This step is super simple, and super fun. Or should be anyway. In this step we're going to make a wish list for your coming season. You're going to write down every infrastructure, equipment, and tool investment that will help you address your Disappointments, and help you reach your Goals.
If you've read the intro to Step 4, you know I'm passionate about personal budgets. Which means that even though I'm not looking over your shoulder, I want you to imagine that I AM looking over your shoulder. I want you to take this step dangerously seriously. I want you to understand your finances, look your student loans in the eye, and tell the world how much money you spend on streaming subscriptions, or fancy chocolate bars, or that gym that you keep meaning to go to. I don't want you to stop buying that chocolate, but I do want to make sure you know how much money it costs, and I want you to decide if that's what you want to be spending your money on. Ready? Let's do it.
Step 4 of Hippo Camp is all about taking care of you, financially. That means we're going to figure out how much money you need to live on, then we're going to figure out how much money you're going to need to make this year to run your business plus achieve those big, beautiful, achievable goals you set in Step 3.
I, like many people (maybe most people) have a strained relationship with money. In our first few years of farming we were working full-time on the farm (about 40 hours) plus 1-3 off-farm jobs up to 20 hours per week. I felt sick to my stomach every time the 10th of the month rolled around (my credit card payment date) because I never knew what the amount was going to be, but it was usually more than I had in my bank account. I felt like I had no control over my money. It felt like I just needed to work MORE, because more work meant more money, and what I needed was more money...right?
We all know we are supposed to set goals. We do it once a year, maybe, and then we lose them, forgotten in a notebook somewhere while we're busy battling weeds and hustling to sling our veg in the busy season. What sort of goals would you have to make right now to be able to keep them in the forefront of your mind ALL season? Would they be strong enough to guide you when you're trying to decide between tackling two tasks that feel equally important? Step 3 of Hippo Camp is to set those kinds of goals, and the subsequent steps will take those goals and turn them into actions that will filter through your calendar. Hopefully at this time next year you will be able to look back at these goals, and without needing to tattoo them to your forearm, you should be pleasantly surprised to see that you crushed them all to bits and pieces.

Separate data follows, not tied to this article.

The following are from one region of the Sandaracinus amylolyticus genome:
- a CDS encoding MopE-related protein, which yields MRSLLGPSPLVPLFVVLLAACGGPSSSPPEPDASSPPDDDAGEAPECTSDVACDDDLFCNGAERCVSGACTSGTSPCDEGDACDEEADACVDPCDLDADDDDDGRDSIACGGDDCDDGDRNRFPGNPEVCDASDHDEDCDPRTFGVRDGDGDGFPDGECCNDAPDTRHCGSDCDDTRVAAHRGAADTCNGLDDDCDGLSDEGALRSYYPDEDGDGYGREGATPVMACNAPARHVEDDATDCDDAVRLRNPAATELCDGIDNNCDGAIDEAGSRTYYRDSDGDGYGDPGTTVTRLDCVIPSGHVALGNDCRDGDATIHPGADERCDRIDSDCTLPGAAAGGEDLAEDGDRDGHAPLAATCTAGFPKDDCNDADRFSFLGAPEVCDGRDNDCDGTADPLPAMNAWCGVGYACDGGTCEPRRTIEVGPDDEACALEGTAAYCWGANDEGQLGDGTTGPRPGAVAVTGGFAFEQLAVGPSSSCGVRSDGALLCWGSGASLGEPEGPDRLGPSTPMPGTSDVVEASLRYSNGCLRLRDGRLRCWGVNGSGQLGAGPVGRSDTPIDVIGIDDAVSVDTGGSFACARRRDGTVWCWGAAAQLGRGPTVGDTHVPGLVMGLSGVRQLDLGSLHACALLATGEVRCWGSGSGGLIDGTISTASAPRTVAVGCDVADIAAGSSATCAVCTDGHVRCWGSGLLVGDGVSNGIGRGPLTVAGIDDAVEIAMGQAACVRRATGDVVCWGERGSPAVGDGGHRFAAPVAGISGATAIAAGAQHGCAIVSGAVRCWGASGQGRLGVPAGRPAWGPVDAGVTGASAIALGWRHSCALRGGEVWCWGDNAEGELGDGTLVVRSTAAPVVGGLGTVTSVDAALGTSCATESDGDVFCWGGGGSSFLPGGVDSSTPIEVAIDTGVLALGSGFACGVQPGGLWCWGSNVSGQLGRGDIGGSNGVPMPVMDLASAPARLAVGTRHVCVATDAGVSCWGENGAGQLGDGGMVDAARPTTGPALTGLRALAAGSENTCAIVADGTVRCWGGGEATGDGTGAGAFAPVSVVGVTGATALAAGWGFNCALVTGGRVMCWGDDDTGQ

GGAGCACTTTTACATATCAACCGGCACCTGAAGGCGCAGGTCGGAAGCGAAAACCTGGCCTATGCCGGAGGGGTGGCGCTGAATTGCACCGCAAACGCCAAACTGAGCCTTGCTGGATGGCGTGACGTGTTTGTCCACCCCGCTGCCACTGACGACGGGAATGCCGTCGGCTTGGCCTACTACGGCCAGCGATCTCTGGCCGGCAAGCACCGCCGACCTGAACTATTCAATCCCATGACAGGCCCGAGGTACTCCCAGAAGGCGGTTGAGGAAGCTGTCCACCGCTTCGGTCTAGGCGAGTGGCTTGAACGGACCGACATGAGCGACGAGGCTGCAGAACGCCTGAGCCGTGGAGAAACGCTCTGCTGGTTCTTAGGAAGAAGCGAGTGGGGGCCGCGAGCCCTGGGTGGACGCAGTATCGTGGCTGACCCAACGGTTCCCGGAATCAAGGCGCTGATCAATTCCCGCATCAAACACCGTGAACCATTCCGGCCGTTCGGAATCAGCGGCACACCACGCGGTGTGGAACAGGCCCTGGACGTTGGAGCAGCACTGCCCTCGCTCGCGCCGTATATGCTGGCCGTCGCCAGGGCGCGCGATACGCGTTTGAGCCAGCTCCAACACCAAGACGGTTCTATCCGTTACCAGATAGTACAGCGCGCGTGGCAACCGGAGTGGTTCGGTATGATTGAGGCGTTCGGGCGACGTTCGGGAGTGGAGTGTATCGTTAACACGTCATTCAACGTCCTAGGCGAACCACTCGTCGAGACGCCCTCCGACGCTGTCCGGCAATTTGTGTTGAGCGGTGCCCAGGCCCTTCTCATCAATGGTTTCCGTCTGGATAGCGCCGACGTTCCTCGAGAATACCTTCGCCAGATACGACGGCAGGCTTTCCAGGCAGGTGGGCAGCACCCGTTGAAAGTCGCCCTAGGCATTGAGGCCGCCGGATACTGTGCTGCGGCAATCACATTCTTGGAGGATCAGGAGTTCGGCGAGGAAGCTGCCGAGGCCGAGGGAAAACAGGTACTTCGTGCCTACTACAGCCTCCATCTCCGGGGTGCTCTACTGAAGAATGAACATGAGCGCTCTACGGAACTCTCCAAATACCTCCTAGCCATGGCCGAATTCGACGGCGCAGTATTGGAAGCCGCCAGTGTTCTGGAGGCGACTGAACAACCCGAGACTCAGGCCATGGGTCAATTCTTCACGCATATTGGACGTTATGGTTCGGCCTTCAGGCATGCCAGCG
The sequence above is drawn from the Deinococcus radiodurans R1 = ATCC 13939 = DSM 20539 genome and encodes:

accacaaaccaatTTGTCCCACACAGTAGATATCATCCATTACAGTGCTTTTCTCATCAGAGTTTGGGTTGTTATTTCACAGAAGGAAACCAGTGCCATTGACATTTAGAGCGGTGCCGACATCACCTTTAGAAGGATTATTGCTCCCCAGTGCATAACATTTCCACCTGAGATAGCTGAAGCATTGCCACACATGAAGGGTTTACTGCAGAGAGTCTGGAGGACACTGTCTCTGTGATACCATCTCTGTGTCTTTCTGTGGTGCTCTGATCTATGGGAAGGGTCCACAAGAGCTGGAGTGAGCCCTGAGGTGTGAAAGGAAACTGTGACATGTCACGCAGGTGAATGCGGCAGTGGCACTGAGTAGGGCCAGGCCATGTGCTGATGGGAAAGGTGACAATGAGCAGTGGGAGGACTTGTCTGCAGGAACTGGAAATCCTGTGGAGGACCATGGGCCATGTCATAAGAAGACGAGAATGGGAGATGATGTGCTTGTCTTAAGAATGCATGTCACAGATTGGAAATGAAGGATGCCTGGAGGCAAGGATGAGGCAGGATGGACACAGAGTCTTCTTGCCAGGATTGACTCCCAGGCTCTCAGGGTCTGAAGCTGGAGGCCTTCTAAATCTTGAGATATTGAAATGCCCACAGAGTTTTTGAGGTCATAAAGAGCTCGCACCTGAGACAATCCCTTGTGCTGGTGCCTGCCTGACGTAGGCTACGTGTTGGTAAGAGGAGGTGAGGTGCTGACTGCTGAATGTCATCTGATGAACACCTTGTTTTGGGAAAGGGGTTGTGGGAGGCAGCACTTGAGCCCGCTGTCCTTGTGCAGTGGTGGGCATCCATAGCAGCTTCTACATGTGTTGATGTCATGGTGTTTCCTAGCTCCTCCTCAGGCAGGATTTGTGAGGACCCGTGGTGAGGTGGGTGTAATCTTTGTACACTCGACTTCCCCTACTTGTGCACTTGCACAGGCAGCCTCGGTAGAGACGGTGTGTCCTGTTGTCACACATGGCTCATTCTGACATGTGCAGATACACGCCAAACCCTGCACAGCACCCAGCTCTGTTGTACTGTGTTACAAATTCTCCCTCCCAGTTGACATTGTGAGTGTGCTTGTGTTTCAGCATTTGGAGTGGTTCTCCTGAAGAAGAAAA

This is the super simple second step of Hippo Camp, and can almost be wrapped up into step 1. In this step you will look over your achievements and disappointments and categorize them into the following three categories: Keep Doing, Stop Doing, and Start Doing. This exercise is to help get you started in discussing your successes and frustrations. If you were disappointed in how many chickens were eaten by the local fox population, are you going to Keep Doing your chicken enterprise? Maybe, maybe not, but now is the time to start talking about it. Don't spend too much time on this step, but use it to start thinking of solutions to your frustrations, and to shine light on the things you are doing well. The act of writing them down will help solidify them in your brain. It's science.
Here's a link to a quick printable to get you started.
If this is your first ever business planning adventure, please skip to step 3: yearly goals. If you've been in business for a year or two, or twelve, grab some paper and your management team and let's get into it.
Hippocampus. It's the part of your brain that is associated with space and memory. It's also how I think about business planning. My goal with our annual business plan (we call it Hippo Camp) is to do all the thinking upfront, then rely on that plan to help alleviate decision making fatigue in the heat of the farming season.
New farms are exhilarating. The adrenaline is pumping, things are growing, and seeing your name on the local menus is intoxicating. Then you get to year three, and you realize that adrenaline is the only thing keeping you going. You realize you've been in crisis management mode for two years, and you can't really see a time when your life will return to a comfortable 5 day work week. Or 6 even. I realized this while chest deep in a snow drift while Jake was on a family vacation and out of cell service. I had already worked a ten hour day, I was about to spend Christmas alone, and my car wouldn't start. I still can't go through the bank's drive-through for fear that they will recognize me as the one who sobbed her way through a deposit transaction in 2015.
Taylor Mendell. I grow things for people to eat.